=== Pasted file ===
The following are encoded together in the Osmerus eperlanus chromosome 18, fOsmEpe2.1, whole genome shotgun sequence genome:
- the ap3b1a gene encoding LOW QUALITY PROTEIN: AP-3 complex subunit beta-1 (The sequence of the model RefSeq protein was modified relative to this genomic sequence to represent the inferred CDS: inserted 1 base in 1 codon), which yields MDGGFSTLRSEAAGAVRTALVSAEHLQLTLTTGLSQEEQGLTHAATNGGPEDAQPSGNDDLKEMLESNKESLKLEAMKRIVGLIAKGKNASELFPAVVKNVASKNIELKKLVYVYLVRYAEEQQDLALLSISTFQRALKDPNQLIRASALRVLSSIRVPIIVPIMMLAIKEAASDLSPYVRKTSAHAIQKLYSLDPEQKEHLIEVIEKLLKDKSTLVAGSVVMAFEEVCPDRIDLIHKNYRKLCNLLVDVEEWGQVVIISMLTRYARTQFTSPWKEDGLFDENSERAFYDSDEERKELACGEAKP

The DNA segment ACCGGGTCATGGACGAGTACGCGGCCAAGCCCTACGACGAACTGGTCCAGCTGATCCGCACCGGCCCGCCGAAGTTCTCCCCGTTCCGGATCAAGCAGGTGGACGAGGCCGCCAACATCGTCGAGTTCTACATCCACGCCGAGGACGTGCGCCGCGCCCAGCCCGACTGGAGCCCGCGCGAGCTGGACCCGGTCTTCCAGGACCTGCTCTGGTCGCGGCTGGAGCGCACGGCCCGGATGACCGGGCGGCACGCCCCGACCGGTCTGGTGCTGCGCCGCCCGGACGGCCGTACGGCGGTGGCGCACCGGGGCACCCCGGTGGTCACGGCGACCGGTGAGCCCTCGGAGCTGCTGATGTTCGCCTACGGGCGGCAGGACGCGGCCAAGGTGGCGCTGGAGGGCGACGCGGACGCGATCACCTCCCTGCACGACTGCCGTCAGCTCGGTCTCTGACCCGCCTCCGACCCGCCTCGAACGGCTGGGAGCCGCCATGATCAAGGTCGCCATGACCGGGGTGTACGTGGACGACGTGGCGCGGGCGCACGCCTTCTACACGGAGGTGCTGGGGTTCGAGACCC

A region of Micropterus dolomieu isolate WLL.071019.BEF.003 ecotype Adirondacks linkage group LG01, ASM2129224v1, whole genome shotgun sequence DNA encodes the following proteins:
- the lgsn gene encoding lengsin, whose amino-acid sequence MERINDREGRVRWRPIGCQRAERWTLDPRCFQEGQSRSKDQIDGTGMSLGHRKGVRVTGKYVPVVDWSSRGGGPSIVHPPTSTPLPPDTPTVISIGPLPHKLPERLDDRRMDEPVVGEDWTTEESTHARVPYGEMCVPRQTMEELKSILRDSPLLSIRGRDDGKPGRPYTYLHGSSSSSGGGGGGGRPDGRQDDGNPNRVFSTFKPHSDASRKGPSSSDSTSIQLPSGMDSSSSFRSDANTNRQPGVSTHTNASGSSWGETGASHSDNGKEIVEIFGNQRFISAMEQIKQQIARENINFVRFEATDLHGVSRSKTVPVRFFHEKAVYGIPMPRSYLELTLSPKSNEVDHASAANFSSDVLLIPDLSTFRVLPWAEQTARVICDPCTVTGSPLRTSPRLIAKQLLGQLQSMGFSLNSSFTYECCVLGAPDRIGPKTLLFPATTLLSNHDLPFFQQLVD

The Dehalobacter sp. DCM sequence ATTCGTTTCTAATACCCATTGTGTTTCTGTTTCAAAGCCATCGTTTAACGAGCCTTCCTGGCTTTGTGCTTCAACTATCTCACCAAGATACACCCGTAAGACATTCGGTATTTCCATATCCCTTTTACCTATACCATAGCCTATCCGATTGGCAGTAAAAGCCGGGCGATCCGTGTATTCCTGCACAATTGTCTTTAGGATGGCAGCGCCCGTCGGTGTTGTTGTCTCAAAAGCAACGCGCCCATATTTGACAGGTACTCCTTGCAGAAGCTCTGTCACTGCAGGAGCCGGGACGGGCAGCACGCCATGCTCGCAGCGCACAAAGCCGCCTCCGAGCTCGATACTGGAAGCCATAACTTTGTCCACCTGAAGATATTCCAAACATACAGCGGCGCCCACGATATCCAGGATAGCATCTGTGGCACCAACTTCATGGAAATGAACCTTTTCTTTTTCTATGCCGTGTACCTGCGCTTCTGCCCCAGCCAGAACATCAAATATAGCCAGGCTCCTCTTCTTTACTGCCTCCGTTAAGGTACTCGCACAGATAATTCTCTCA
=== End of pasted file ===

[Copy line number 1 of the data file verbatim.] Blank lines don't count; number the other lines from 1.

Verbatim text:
The following are encoded together in the Osmerus eperlanus chromosome 18, fOsmEpe2.1, whole genome shotgun sequence genome: